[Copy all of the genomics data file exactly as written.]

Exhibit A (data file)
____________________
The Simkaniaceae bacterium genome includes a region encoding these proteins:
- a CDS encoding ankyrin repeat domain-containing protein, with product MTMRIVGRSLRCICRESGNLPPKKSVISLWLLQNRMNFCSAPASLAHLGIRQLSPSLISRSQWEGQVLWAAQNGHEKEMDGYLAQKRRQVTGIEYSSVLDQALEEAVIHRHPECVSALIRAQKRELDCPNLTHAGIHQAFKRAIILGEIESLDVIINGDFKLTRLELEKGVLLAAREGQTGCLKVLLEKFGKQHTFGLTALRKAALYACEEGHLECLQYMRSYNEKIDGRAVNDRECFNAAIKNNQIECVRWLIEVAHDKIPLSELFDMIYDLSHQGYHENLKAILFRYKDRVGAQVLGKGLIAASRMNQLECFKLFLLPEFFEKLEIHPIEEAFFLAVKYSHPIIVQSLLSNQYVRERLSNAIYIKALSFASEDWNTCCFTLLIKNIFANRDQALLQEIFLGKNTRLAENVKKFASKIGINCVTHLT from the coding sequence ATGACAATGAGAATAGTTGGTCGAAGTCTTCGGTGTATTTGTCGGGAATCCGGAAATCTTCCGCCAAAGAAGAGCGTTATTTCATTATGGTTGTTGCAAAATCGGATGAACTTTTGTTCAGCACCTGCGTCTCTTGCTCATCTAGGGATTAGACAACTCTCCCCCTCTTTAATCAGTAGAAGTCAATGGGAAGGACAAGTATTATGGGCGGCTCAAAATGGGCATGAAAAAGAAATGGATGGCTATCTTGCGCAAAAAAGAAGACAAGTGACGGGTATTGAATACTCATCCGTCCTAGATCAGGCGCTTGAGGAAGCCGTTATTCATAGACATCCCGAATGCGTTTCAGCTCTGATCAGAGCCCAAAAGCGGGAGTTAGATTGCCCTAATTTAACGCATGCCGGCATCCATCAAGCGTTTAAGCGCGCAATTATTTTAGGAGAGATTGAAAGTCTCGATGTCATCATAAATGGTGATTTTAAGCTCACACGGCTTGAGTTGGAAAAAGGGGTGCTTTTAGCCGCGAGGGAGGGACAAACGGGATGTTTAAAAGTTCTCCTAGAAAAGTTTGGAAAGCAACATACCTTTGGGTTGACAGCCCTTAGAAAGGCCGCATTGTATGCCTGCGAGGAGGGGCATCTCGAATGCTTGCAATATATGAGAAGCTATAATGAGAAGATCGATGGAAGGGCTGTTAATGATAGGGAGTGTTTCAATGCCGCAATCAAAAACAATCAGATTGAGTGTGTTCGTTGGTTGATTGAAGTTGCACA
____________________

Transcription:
The Simkaniaceae bacterium genome includes a region encoding these proteins:
- a CDS encoding ankyrin repeat domain-containing protein, with product MTMRIVGRSLRCICRESGNLPPKKSVISLWLLQNRMNFCSAPASLAHLGIRQLSPSLISRSQWEGQVLWAAQNGHEKEMDGYLAQKRRQVTGIEYSSVLDQALEEAVIHRHPECVSALIRAQKRELDCPNLTHAGIHQAFKRAIILGEIESLDVIINGDFKLTRLELEKGVLLAAREGQTGCLKVLLEKFGKQHTFGLTALRKAALYACEEGHLECLQYMRSYNEKIDGRAVNDRECFNAAIKNNQIECVRWLIEVAHDKIPLSELFDMIYDLSHQGYHENLKAILFRYKDRVGAQVLGKGLIAASRMNQLECFKLFLLPEFFEKLEIHPIEEAFFLAVKYSHPIIVQSLLSNQYVRERLSNAIYIKALSFASEDWNTCCFTLLIKNIFANRDQALLQEIFLGKNTRLAENVKKFASKIGINCVTHLT from the coding sequence ATGACAATGAGAATAGTTGGTCGAAGTCTTCGGTGTATTTGTCGGGAATCCGGAAATCTTCCGCCAAAGAAGAGCGTTATTTCATTATGGTTGTTGCAAAATCGGATGAACTTTTGTTCAGCACCTGCGTCTCTTGCTCATCTAGGGATTAGACAACTCTCCCCCTCTTTAATCAGTAGAAGTCAATGGGAAGGACAAGTATTATGGGCGGCTCAAAATGGGCATGAAAAAGAAATGGATGGCTATCTTGCGCAAAAAAGAAGACAAGTGACGGGTATTGAATACTCATCCGTCCTAGATCAGGCGCTTGAGGAAGCCGTTATTCATAGACATCCCGAATGCGTTTCAGCTCTGATCAGAGCCCAAAAGCGGGAGTTAGATTGCCCTAATTTAACGCATGCCGGCATCCATCAAGCGTTTAAGCGCGCAATTATTTTAGGAGAGATTGAAAGTCTCGATGTCATCATAAATGGTGATTTTAAGCTCACACGGCTTGAGTTGGAAAAAGGGGTGCTTTTAGCCGCGAGGGAGGGACAAACGGGATGTTTAAAAGTTCTCCTAGAAAAGTTTGGAAAGCAACATACCTTTGGGTTGACAGCCCTTAGAAAGGCCGCATTGTATGCCTGCGAGGAGGGGCATCTCGAATGCTTGCAATATATGAGAAGCTATAATGAGAAGATCGATGGAAGGGCTGTTAATGATAGGGAGTGTTTCAATGCCGCAATCAAAAACAATCAGATTGAGTGTGTTCGTTGGTTGATTGAAGTTGCACA